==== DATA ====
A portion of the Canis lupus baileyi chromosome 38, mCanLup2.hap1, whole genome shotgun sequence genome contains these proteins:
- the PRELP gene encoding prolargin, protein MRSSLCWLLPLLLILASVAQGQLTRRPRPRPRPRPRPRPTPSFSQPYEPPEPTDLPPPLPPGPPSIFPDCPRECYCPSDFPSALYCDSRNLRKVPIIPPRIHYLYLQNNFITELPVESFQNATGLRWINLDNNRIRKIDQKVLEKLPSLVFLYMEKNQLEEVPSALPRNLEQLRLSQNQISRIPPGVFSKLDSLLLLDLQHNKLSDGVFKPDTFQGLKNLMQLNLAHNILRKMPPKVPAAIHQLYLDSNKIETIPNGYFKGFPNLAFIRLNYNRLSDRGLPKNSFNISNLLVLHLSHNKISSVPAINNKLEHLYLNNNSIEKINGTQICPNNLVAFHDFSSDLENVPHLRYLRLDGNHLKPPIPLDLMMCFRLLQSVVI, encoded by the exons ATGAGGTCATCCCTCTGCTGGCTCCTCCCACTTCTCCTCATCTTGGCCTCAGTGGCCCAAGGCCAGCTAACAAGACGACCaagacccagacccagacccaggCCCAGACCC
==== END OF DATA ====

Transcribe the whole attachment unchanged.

A portion of the Canis lupus baileyi chromosome 38, mCanLup2.hap1, whole genome shotgun sequence genome contains these proteins:
- the PRELP gene encoding prolargin, protein MRSSLCWLLPLLLILASVAQGQLTRRPRPRPRPRPRPRPTPSFSQPYEPPEPTDLPPPLPPGPPSIFPDCPRECYCPSDFPSALYCDSRNLRKVPIIPPRIHYLYLQNNFITELPVESFQNATGLRWINLDNNRIRKIDQKVLEKLPSLVFLYMEKNQLEEVPSALPRNLEQLRLSQNQISRIPPGVFSKLDSLLLLDLQHNKLSDGVFKPDTFQGLKNLMQLNLAHNILRKMPPKVPAAIHQLYLDSNKIETIPNGYFKGFPNLAFIRLNYNRLSDRGLPKNSFNISNLLVLHLSHNKISSVPAINNKLEHLYLNNNSIEKINGTQICPNNLVAFHDFSSDLENVPHLRYLRLDGNHLKPPIPLDLMMCFRLLQSVVI, encoded by the exons ATGAGGTCATCCCTCTGCTGGCTCCTCCCACTTCTCCTCATCTTGGCCTCAGTGGCCCAAGGCCAGCTAACAAGACGACCaagacccagacccagacccaggCCCAGACCC